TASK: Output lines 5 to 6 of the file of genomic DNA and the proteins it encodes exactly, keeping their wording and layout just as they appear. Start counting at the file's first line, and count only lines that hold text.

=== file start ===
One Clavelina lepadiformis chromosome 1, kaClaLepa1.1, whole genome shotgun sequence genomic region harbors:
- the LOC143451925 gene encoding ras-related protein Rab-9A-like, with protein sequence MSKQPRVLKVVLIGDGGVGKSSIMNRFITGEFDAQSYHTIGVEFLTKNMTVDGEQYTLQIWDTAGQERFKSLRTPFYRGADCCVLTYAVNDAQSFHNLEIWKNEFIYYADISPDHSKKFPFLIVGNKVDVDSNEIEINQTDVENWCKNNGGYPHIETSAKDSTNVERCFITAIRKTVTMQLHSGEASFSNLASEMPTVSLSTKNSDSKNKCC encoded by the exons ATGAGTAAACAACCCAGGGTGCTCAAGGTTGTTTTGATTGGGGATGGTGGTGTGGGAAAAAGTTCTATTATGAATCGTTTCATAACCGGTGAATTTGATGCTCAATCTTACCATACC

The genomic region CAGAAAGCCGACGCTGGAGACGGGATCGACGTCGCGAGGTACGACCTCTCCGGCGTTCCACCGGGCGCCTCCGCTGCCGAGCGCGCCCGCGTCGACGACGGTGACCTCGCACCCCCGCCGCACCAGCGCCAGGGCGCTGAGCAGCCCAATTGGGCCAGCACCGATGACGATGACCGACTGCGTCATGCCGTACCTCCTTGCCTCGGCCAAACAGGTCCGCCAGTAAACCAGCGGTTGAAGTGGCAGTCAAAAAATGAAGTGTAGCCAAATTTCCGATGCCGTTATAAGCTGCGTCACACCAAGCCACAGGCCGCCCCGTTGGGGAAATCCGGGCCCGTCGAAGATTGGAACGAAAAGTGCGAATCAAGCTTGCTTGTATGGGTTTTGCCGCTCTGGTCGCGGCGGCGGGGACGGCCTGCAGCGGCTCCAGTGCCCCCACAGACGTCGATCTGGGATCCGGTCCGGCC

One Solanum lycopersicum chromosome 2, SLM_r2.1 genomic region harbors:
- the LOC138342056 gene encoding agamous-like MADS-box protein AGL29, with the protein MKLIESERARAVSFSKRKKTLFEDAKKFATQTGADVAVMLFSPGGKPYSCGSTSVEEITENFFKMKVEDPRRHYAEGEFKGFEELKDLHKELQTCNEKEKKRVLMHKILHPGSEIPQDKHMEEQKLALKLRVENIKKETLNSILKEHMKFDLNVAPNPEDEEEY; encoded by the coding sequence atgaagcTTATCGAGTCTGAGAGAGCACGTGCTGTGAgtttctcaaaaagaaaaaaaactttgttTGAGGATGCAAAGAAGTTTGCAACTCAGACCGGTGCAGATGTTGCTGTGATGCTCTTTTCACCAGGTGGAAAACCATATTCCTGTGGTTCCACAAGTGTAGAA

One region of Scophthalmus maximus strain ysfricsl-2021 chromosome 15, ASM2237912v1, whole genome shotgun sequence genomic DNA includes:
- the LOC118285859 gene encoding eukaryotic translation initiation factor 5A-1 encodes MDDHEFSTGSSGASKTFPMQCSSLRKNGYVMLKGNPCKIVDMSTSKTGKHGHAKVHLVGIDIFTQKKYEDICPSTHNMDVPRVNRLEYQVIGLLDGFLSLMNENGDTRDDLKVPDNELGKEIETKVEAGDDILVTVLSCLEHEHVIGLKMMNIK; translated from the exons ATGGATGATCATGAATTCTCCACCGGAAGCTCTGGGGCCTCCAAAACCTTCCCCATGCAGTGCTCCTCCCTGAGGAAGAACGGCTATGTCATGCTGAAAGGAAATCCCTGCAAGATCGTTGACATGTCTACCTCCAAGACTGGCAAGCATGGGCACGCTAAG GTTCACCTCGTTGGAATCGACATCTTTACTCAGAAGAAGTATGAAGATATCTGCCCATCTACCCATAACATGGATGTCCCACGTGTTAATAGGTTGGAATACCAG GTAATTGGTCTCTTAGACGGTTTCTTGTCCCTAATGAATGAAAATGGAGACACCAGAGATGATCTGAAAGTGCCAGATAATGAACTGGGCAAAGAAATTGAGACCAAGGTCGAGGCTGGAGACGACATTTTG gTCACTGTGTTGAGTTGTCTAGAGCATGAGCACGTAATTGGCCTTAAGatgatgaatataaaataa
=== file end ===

- the LOC138342056 gene encoding agamous-like MADS-box protein AGL29, with the protein MKLIESERARAVSFSKRKKTLFEDAKKFATQTGADVAVMLFSPGGKPYSCGSTSVEEITENFFKMKVEDPRRHYAEGEFKGFEELKDLHKELQTCNEKEKKRVLMHKILHPGSEIPQDKHMEEQKLALKLRVENIKKETLNSILKEHMKFDLNVAPNPEDEEEY; encoded by the coding sequence atgaagcTTATCGAGTCTGAGAGAGCACGTGCTGTGAgtttctcaaaaagaaaaaaaactttgttTGAGGATGCAAAGAAGTTTGCAACTCAGACCGGTGCAGATGTTGCTGTGATGCTCTTTTCACCAGGTGGAAAACCATATTCCTGTGGTTCCACAAGTGTAGAA

One region of Scophthalmus maximus strain ysfricsl-2021 chromosome 15, ASM2237912v1, whole genome shotgun sequence genomic DNA includes: